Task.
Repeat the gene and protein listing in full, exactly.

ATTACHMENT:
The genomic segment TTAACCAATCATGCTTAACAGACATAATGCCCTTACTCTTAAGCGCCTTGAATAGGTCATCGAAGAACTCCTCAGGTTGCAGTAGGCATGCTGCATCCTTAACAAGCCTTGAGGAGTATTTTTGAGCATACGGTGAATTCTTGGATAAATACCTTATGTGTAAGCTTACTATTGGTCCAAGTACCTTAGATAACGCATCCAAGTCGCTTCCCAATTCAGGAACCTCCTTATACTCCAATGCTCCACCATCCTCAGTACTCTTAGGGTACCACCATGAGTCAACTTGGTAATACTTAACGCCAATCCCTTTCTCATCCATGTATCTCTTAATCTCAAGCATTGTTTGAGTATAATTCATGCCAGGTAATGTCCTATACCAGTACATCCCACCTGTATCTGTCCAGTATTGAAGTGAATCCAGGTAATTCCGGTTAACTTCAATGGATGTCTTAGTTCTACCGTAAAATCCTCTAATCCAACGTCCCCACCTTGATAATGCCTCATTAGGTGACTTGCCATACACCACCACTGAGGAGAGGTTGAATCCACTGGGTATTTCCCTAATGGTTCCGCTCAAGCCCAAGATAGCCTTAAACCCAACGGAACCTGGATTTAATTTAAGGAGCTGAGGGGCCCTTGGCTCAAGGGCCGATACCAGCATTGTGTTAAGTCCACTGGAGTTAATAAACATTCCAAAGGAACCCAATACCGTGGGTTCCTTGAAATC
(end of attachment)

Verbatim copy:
The genomic segment TTAACCAATCATGCTTAACAGACATAATGCCCTTACTCTTAAGCGCCTTGAATAGGTCATCGAAGAACTCCTCAGGTTGCAGTAGGCATGCTGCATCCTTAACAAGCCTTGAGGAGTATTTTTGAGCATACGGTGAATTCTTGGATAAATACCTTATGTGTAAGCTTACTATTGGTCCAAGTACCTTAGATAACGCATCCAAGTCGCTTCCCAATTCAGGAACCTCCTTATACTCCAATGCTCCACCATCCTCAGTACTCTTAGGGTACCACCATGAGTCAACTTGGTAATACTTAACGCCAATCCCTTTCTCATCCATGTATCTCTTAATCTCAAGCATTGTTTGAGTATAATTCATGCCAGGTAATGTCCTATACCAGTACATCCCACCTGTATCTGTCCAGTATTGAAGTGAATCCAGGTAATTCCGGTTAACTTCAATGGATGTCTTAGTTCTACCGTAAAATCCTCTAATCCAACGTCCCCACCTTGATAATGCCTCATTAGGTGACTTGCCATACACCACCACTGAGGAGAGGTTGAATCCACTGGGTATTTCCCTAATGGTTCCGCTCAAGCCCAAGATAGCCTTAAACCCAACGGAACCTGGATTTAATTTAAGGAGCTGAGGGGCCCTTGGCTCAAGGGCCGATACCAGCATTGTGTTAAGTCCACTGGAGTTAATAAACATTCCAAAGGAACCCAATACCGTGGGTTCCTTGAAATC